The Israelites said to them, “If only we had died by the LORD's hand in Egypt! There we sat around pots of meat and ate all the food we wanted, but you have brought us out into this desert to starve this entire assembly to death.”
God’s people looked back to the land of Egypt with longing. They wished that they had died in that land where they had plenty to eat. Notice also how they accused Moses and Aaron of bringing them out into the desert to starve to death. There are several things we need to see here.
First, notice how quickly the Israelites had forgotten their agony in the land of Egypt. They had been abused and beaten, reduced to slavery. Their male children had been slaughtered by the jealous Pharaoh of Egypt. Now, for the sake of their stomachs, they wished they were back there.
Notice also how quickly they had forgotten the wonderful provision and protection of God on their journey so far. God had separated the waters of the sea so that they could pass over on dry land. He had healed the waters of Marah so that they could drink. Where was their faith now that they faced the desert? God had not changed. He was still able to provide for their every need.
As they faced that desert, all God’s people could see was their present situation. They could not see the overall purpose of God for their good. They failed to understand how the Lord God had been leading them and how He would provide for them in their trial and bring them to the place He had promised to their fathers.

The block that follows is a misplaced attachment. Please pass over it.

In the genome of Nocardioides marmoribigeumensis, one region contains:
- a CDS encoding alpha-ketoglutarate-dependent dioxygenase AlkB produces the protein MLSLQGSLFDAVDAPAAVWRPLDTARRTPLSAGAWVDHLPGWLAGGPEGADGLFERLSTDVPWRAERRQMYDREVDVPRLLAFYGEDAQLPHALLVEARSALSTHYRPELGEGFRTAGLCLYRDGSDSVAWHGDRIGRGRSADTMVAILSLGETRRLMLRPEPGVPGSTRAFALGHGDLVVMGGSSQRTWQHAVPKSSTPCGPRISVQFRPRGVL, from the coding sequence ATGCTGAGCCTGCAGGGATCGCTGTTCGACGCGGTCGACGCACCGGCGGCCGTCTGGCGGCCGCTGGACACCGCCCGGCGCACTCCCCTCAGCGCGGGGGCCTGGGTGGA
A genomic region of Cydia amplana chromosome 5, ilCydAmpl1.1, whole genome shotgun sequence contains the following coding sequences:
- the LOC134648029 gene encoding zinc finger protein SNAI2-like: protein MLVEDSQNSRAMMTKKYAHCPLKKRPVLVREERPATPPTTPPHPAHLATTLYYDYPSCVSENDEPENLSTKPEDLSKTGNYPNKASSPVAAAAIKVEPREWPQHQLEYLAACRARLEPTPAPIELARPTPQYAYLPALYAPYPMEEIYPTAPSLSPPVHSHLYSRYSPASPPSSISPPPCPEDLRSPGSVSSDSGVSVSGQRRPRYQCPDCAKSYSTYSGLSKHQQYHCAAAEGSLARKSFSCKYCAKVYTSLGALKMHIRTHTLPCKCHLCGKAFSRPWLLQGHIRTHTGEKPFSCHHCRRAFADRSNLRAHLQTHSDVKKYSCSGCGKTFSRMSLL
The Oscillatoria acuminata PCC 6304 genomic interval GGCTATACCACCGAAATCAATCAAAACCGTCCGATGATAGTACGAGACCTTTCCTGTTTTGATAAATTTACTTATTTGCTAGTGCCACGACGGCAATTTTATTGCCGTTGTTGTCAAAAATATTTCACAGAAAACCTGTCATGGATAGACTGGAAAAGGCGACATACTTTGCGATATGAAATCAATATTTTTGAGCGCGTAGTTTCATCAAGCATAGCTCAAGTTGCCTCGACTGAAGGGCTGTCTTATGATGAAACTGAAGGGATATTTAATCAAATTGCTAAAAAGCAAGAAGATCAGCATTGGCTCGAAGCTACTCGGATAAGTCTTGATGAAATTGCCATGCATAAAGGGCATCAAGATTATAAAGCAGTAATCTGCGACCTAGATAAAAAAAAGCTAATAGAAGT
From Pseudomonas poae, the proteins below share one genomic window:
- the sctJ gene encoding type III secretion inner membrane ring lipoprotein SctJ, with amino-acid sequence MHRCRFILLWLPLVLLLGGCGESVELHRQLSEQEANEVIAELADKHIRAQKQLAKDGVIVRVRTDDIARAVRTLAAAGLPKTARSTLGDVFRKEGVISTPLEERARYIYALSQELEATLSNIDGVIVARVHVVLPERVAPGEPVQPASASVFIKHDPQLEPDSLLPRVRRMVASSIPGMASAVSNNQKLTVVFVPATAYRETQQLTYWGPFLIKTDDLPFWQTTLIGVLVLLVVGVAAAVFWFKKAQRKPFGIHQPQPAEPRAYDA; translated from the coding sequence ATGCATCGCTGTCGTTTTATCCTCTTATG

How this lack of faith and trust must have grieved the Lord God. How it must still grieve Him when we feel the same way in the trials that He allows to come our way. Remember that it was the Lord God who was leading His people through the desert. There was a purpose for this. He wanted to train and strengthen them through what they would face, but God’s people wanted nothing of this training. They grumbled and complained, demonstrating a complete lack of faith and confidence in the God who was leading them by the cloud and the pillar of fire. How about us, can we trust Him in the difficult times of our lives?
Notice the response of God toward this complaining and faithless people. In verse 4 he told Moses that He would rain down bread from heaven for him. Notice that He would only provide them with enough bread for one day at a time (verse 4). On the sixth day, however, He would provide them with bread for two days so they would not have to gather it on the Sabbath. Verse 4 makes it quite clear that there was a very definite purpose for this. God wanted to test His people to see whether they would obey Him or not.